Momentum builds for 'second look' legislation that allows inmates to get their sentences cut
Image from Shutterstock.
"Second look" legislation has been introduced in 25 states that would authorize reevaluation of lengthy prison sentences, according to a report released last week by the Sentencing Project.
More than 200,000 people were serving life sentences in U.S. prisons last year—more people than were in prison serving any sentence in 1970, according to the report (available here). Nearly half of the lifers last year were Black people, and nearly one-third were older than age 55.
Momentum for revisiting long sentences has built as a result of “remarkably low recidivism rates that follow long sentences and the notable accomplishments of some amidst the constraints of incarceration,” according to the report.
The report noted these developments:
• Washington, D.C., approved a reform measure in December 2020 that allows people who committed crimes younger than age 25 to petition the courts for resentencing after 15 years of imprisonment.
• Elected prosecutors across California are using a 2018 law that allows them to seek resentencing. The bill directs courts considering new sentences to weigh post-conviction factors, such as an inmate’s disciplinary record, rehabilitation in prison and reduced risk for future violence.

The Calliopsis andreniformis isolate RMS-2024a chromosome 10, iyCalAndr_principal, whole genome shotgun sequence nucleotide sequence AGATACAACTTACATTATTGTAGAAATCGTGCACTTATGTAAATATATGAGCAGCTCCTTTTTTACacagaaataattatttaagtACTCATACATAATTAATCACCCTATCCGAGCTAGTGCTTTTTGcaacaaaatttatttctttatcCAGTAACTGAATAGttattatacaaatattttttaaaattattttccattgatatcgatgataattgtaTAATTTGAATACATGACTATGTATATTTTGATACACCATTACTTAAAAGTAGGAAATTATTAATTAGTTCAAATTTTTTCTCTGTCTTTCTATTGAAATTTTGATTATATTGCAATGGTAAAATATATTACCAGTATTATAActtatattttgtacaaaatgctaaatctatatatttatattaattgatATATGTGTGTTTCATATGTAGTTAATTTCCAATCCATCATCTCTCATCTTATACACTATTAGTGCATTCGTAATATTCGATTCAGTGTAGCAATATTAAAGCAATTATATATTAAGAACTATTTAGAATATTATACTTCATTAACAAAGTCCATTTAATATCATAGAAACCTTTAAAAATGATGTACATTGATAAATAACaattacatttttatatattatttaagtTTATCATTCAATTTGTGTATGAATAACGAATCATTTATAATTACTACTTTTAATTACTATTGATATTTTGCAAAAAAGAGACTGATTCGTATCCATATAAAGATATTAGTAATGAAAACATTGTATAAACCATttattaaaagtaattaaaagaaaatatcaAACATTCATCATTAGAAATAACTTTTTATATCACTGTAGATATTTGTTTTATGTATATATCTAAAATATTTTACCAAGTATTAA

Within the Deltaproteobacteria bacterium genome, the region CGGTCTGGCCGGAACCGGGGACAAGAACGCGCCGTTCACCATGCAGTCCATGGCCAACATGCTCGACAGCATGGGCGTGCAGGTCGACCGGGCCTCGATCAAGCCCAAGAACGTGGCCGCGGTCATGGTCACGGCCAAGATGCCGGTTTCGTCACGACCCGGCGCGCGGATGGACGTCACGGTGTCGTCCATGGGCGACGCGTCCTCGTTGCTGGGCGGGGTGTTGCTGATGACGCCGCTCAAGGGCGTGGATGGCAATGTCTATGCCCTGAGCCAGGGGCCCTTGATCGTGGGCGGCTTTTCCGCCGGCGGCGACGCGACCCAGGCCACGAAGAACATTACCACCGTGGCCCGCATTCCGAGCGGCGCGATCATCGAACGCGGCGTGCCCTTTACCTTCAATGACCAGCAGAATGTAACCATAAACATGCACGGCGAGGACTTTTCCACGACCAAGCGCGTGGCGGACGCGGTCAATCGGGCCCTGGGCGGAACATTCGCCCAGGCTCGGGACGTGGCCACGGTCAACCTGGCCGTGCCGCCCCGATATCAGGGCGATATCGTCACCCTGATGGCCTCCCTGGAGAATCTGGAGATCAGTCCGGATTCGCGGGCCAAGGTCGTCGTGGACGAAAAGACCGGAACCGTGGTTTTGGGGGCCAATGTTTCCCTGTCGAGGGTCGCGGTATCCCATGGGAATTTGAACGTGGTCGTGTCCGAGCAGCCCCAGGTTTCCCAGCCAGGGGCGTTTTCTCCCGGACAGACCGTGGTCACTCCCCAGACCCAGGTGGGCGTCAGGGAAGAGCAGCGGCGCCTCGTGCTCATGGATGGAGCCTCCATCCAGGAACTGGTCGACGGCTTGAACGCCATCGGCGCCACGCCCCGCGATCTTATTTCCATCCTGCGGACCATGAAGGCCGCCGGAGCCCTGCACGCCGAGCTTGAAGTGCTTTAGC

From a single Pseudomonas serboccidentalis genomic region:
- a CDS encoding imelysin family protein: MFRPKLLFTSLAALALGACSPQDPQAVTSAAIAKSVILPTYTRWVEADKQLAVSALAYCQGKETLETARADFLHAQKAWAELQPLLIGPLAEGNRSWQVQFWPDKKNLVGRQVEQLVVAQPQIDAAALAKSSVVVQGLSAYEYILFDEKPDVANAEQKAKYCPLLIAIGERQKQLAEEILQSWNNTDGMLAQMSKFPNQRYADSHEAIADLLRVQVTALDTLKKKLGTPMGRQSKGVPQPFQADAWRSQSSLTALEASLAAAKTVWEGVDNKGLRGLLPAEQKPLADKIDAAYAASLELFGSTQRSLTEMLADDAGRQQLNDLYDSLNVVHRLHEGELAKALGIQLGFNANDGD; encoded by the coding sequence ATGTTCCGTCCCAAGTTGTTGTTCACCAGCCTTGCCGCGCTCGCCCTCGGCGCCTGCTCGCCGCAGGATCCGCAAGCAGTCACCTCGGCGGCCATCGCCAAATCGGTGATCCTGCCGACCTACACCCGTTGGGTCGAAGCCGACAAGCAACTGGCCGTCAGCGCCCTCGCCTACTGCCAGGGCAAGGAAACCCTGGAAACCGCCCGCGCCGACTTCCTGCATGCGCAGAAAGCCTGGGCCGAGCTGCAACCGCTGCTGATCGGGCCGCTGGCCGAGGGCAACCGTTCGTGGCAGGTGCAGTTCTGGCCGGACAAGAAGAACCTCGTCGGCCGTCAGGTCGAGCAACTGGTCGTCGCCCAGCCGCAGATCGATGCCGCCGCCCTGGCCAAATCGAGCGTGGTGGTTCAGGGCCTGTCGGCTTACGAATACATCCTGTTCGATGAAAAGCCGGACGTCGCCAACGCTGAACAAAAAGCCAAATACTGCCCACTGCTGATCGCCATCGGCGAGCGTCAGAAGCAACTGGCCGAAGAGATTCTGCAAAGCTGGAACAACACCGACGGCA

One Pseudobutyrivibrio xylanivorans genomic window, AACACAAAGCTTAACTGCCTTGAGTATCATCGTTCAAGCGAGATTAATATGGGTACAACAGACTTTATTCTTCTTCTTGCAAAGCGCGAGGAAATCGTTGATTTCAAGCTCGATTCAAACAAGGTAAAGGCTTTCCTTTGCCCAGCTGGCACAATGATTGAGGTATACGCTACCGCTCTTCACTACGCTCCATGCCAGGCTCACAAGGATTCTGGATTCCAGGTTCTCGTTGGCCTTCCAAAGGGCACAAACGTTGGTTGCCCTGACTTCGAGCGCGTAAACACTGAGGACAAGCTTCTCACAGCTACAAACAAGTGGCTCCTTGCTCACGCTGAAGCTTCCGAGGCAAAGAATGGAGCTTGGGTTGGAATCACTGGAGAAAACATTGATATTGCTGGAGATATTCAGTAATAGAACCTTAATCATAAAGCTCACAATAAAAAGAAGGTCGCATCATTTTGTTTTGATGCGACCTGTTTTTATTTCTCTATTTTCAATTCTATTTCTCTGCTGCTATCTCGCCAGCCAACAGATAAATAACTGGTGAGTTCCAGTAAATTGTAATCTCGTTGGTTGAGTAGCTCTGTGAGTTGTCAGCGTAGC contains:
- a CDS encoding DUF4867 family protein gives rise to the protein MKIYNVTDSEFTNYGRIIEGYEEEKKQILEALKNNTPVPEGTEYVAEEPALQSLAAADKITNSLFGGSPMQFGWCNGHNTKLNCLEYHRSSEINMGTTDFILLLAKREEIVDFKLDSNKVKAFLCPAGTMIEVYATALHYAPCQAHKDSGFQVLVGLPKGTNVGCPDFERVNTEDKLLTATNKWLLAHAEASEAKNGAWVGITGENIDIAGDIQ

• A New York elder parole bill would allow people age 55 and older who have served 15 or more years in prison to receive parole consideration, regardless of the crime or the original sentence.
• The Model Penal Code was revised in 2017 to include a “second look” process. It recommends that legislatures authorize judicial review of sentences after 15 years of imprisonment for adult crimes and after 10 years for youths who commit crimes who are younger than age 18.
The Sentencing Project recommends limiting maximum prison terms to 20 years, except in unusual circumstances. The group also recommends an automatic sentence review process before 10 years of imprisonment with a rebuttable presumption of resentencing.
Law360 covered the report, titled A Second Look at Injustice, and spoke with Nazgol Ghandnoosh, a senior research analyst who wrote the report for the Sentencing Project.
“There’s been a growing abundance of research showing that long sentences are ineffective and inhumane, and they tie up resources that could be far better invested to promote public safety,” Ghandnoosh told Law360.